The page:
Regardless, America is making other security arrangements. It is placing Patriot anti-aircraft missiles in Poland. More significantly, it has pushed NATO into agreeing to draw up military contingency plans to defend the Baltic states. It will hold drills there later this year. Russia’s growling may have brought results—but probably not the ones that Moscow wanted.

21 februarie 2010 Posted by | Geopolitica, Intelo | , , , , | Lasă un comentariu

12/febr/2010 „The Economist”: aliaţi din NATO îngrijoraţi de decizia Franţei de a vinde nave Mistral Rusiei

French arms sales to Russia. The cruel sea

NATO allies worry about France’s decision to sell big warships to Russia

Feb 11th 2010 | PARIS AND TALLINN | From The Economist print edition

CHAMPAGNE and other French products may soon face declining sales in Tallinn, Tbilisi and places in between. The possible sale by France to Russia of up to four Mistral-class assault ships, at up to $750m each, is stoking fear and mistrust. The deal, agreed on “in principle” by France, could be formalised during a visit to Paris next month by Russia’s president, Dmitry Medvedev. The ships would enter service in 2015.

The deal highlights Russia’s increasing military ambitions and the decay of its own arms industry. Once one of the world’s top naval powers, Russia is now struggling to complete even the repair of an aircraft-carrier destined for India, let alone to build new ships from scratch. The Mistral is a mighty, 199-metre-long vessel that carries tanks and helicopters, and can conduct and manage amphibious landings. Kaarel Kaas, of the International Centre for Defence Studies, a think-tank in Tallinn, says that such ships would “transform the power balance” on Russia’s borders. (foto EPA)

One region affected is the Baltic, where Estonia, Latvia and Lithuania, NATO’s most vulnerable members, are still waiting to see concrete plans for the alliance to defend them in a crisis. The other is the Black Sea. The Mistrals could matter in any conflict over Crimea in Ukraine, where Russia is due to give up a naval base in 2017. Russia’s naval chief, Admiral Vladimir Vysotsky, says that with such ships Russia would have won the 2008 war against Georgia “in 40 minutes instead of 26 hours”.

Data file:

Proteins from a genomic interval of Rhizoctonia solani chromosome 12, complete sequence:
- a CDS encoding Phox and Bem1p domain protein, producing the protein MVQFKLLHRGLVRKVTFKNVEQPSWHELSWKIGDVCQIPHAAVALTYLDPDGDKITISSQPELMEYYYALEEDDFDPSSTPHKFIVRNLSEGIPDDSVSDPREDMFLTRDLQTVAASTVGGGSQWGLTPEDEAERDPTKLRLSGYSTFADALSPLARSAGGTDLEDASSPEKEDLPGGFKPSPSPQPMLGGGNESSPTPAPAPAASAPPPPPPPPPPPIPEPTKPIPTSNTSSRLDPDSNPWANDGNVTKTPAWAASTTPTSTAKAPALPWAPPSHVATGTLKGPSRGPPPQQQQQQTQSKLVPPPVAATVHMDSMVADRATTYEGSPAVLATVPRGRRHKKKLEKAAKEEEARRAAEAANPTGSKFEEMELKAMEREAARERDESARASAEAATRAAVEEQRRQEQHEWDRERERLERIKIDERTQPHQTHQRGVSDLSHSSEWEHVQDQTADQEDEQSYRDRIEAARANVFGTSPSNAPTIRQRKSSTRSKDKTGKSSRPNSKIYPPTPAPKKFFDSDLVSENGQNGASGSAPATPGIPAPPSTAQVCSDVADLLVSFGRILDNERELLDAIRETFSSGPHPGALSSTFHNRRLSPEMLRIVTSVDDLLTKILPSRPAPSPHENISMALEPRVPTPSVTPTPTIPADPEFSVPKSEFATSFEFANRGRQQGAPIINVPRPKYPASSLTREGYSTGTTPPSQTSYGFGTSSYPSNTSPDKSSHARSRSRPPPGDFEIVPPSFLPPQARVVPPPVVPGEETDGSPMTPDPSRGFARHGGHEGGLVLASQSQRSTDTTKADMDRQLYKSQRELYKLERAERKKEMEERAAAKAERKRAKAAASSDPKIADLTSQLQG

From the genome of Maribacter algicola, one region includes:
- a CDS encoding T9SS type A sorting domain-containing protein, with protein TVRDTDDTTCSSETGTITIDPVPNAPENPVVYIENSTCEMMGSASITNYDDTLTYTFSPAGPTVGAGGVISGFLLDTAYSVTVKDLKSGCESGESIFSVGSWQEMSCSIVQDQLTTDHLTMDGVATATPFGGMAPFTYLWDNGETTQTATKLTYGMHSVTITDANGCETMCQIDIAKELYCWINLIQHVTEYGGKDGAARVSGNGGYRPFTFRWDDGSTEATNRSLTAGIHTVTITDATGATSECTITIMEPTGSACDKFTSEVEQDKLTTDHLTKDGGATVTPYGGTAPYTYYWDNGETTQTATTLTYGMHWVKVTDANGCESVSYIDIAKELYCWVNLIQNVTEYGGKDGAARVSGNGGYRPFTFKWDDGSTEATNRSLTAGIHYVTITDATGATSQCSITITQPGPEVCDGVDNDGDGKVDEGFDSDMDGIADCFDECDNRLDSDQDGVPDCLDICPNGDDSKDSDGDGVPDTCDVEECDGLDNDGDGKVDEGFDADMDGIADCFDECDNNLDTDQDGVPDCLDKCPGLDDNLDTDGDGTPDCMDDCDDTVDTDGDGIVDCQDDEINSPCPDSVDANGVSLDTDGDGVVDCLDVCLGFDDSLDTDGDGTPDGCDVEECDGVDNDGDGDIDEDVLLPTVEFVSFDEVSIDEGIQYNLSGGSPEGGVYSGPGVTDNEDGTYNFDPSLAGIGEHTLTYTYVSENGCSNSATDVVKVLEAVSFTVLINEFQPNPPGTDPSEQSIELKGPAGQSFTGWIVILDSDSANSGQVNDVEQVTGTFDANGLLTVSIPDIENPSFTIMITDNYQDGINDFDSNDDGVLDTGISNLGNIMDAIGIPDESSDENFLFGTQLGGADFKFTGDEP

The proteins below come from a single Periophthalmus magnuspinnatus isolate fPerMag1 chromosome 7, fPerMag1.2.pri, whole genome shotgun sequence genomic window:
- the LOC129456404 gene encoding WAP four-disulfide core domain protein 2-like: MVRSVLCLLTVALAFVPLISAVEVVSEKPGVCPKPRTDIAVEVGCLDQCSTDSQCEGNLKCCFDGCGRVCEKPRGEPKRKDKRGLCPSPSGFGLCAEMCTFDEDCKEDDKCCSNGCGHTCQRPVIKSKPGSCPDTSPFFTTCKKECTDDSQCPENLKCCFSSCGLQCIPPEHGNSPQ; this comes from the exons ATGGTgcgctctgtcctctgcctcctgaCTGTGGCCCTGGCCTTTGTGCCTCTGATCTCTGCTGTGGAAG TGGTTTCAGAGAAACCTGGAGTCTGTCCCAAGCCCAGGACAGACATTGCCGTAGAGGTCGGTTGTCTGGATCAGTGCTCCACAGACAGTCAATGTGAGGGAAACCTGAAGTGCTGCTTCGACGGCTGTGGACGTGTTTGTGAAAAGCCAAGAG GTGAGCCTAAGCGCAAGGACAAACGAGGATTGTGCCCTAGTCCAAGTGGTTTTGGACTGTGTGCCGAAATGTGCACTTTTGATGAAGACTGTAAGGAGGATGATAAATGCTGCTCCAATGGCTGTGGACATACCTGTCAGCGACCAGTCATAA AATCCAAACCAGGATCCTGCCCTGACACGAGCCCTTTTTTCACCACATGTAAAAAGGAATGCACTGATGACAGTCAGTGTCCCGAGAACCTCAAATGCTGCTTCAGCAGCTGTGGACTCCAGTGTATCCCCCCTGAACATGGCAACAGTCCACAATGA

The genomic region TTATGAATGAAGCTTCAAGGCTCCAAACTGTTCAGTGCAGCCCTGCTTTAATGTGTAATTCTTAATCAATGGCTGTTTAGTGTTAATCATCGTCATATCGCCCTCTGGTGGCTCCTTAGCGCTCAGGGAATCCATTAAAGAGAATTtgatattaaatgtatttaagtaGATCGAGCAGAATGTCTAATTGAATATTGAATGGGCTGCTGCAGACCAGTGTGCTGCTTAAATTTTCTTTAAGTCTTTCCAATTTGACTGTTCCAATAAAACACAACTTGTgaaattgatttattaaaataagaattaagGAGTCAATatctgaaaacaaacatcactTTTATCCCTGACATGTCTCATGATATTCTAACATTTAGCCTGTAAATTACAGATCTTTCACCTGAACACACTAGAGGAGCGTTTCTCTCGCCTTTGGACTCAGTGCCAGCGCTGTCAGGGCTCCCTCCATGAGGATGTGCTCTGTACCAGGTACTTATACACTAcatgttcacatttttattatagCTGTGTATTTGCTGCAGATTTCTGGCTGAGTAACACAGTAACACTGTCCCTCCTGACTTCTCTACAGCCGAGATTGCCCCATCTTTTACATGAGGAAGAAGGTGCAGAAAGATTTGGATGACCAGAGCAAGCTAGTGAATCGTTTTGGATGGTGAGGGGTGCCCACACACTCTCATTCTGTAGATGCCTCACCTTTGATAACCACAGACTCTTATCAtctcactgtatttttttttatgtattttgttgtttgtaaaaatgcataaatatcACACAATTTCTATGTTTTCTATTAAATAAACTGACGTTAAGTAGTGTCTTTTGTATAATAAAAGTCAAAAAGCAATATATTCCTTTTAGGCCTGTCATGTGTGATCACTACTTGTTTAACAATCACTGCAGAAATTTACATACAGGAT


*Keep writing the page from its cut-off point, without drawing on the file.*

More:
But if Russia wants to attack Georgia again, it can do so without Mistrals. And to make the new ships usable, Russia will need to buy or build flotillas of escort vessels, as well as advanced (and expensive) weapons and electronic systems. Even then, the Russian navy would be no match for NATO’s navies. Those who remember the backstage help that France gave Britain in trying to counter the French-made Exocet missiles used by Argentina during the Falklands war in 1982 may wonder how effective the Mistrals would be in any war that France disapproved of.

The sale was first mooted in November when Vladimir Putin, Russia’s prime minister, visited France. Georgia has complained publicly, as have some Baltic officials. Robert Gates, the American defence secretary, had a “good and thorough exchange of views” (ie, a disagreement) this week with his French counterpart, Hervé Morin, but this may be just a blip in the improving relations between France and America. The Pentagon is planning manoeuvres in the Baltic later this year. It may now beef them up.

Some critics worry more about the political balance than the military one. Some compare the Mistral deal to Nord Stream, a controversial planned Russian-German gas pipeline. Running along the bed of the Baltic Sea, it would circumvent troublesome transit countries in eastern Europe. But its real importance is that it provides Russia with a tool to peddle influence in European countries.

The Saint-Nazaire shipyard, which builds the Mistral class, is in trouble. It has won only one order, from the French navy, in the past three years; 350 workers there are being asked to quit. The French state recently bought a third of the shipyard company to save jobs and know-how.

Haggling over the Mistral orders (one will be built in France, the others probably in Russia) could thus give the Kremlin bargaining clout in the coming years. An early sign of that, cynics say, is a decision to boot a Georgian-run Russian-language television channel off France’s Eutelsat satellite. France pooh-poohs the ex-communist countries’ protests as paranoia. Russia cannot be treated both as a NATO ally and as an enemy, France’s president, Nicolas Sarkozy said this week. Yet that is how Russia seems to see things. Its new military doctrine paints NATO, and particularly its enlargement, as the biggest threat to Russia. The ex-communist states know that protesting against a done deal will only make them look weak and paranoid. Still, they don’t like it.

12 februarie 2010 Posted by | Geopolitica, Intelo | , , , , | Lasă un comentariu

17/ian/2010 „The Economist” (M. Britanie) despre alegerile din Ucraina

Ukraine’s presidential election

Oranges and lemons

Jan 14th 2010 | KIEV

From The Economist print edition

 A run-off is likely between Viktor Yanukovich and Yulia Tymoshenko

FANCY buying a vote in Ukraine’s presidential election on January 17th? Go to a new website called “sell your vote” ( http://www.prodaygolos.com.ua). “I will sell two or three votes,” reads one post. “I’ve sold mine for 500 hryvna,” reads another. When last checked, the website advertised some 4,500 votes for sale across Ukraine, at an average price of 913 hryvna ($114). This number could hardly swing the election result, but is enough to reflect the public’s alienation and disillusionment with their politicians.